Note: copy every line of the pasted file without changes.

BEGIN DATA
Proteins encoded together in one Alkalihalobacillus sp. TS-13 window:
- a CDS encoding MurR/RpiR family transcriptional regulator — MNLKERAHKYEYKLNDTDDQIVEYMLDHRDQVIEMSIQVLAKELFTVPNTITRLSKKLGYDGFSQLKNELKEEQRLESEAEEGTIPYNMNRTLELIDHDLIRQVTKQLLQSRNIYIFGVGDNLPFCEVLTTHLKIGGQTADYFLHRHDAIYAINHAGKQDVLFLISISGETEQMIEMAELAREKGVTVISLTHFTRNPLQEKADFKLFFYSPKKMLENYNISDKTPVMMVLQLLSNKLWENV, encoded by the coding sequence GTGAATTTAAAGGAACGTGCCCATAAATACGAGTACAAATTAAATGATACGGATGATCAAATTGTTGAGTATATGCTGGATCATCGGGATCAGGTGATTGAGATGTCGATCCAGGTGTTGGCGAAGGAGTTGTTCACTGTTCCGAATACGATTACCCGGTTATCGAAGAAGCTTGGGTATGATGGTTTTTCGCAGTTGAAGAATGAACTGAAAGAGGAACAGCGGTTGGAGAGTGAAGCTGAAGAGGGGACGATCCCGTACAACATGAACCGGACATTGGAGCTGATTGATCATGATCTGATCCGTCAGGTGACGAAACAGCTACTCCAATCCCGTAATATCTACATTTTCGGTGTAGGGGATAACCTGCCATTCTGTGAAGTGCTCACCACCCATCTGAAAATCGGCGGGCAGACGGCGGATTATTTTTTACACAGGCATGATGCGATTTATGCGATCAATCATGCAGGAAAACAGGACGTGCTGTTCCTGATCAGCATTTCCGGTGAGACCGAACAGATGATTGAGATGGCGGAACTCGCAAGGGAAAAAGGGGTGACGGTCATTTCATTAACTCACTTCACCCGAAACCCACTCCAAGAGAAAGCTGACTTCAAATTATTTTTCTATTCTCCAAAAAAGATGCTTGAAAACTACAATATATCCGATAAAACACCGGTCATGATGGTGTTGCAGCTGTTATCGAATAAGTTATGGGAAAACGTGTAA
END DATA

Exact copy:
Proteins encoded together in one Alkalihalobacillus sp. TS-13 window:
- a CDS encoding MurR/RpiR family transcriptional regulator — MNLKERAHKYEYKLNDTDDQIVEYMLDHRDQVIEMSIQVLAKELFTVPNTITRLSKKLGYDGFSQLKNELKEEQRLESEAEEGTIPYNMNRTLELIDHDLIRQVTKQLLQSRNIYIFGVGDNLPFCEVLTTHLKIGGQTADYFLHRHDAIYAINHAGKQDVLFLISISGETEQMIEMAELAREKGVTVISLTHFTRNPLQEKADFKLFFYSPKKMLENYNISDKTPVMMVLQLLSNKLWENV, encoded by the coding sequence GTGAATTTAAAGGAACGTGCCCATAAATACGAGTACAAATTAAATGATACGGATGATCAAATTGTTGAGTATATGCTGGATCATCGGGATCAGGTGATTGAGATGTCGATCCAGGTGTTGGCGAAGGAGTTGTTCACTGTTCCGAATACGATTACCCGGTTATCGAAGAAGCTTGGGTATGATGGTTTTTCGCAGTTGAAGAATGAACTGAAAGAGGAACAGCGGTTGGAGAGTGAAGCTGAAGAGGGGACGATCCCGTACAACATGAACCGGACATTGGAGCTGATTGATCATGATCTGATCCGTCAGGTGACGAAACAGCTACTCCAATCCCGTAATATCTACATTTTCGGTGTAGGGGATAACCTGCCATTCTGTGAAGTGCTCACCACCCATCTGAAAATCGGCGGGCAGACGGCGGATTATTTTTTACACAGGCATGATGCGATTTATGCGATCAATCATGCAGGAAAACAGGACGTGCTGTTCCTGATCAGCATTTCCGGTGAGACCGAACAGATGATTGAGATGGCGGAACTCGCAAGGGAAAAAGGGGTGACGGTCATTTCATTAACTCACTTCACCCGAAACCCACTCCAAGAGAAAGCTGACTTCAAATTATTTTTCTATTCTCCAAAAAAGATGCTTGAAAACTACAATATATCCGATAAAACACCGGTCATGATGGTGTTGCAGCTGTTATCGAATAAGTTATGGGAAAACGTGTAA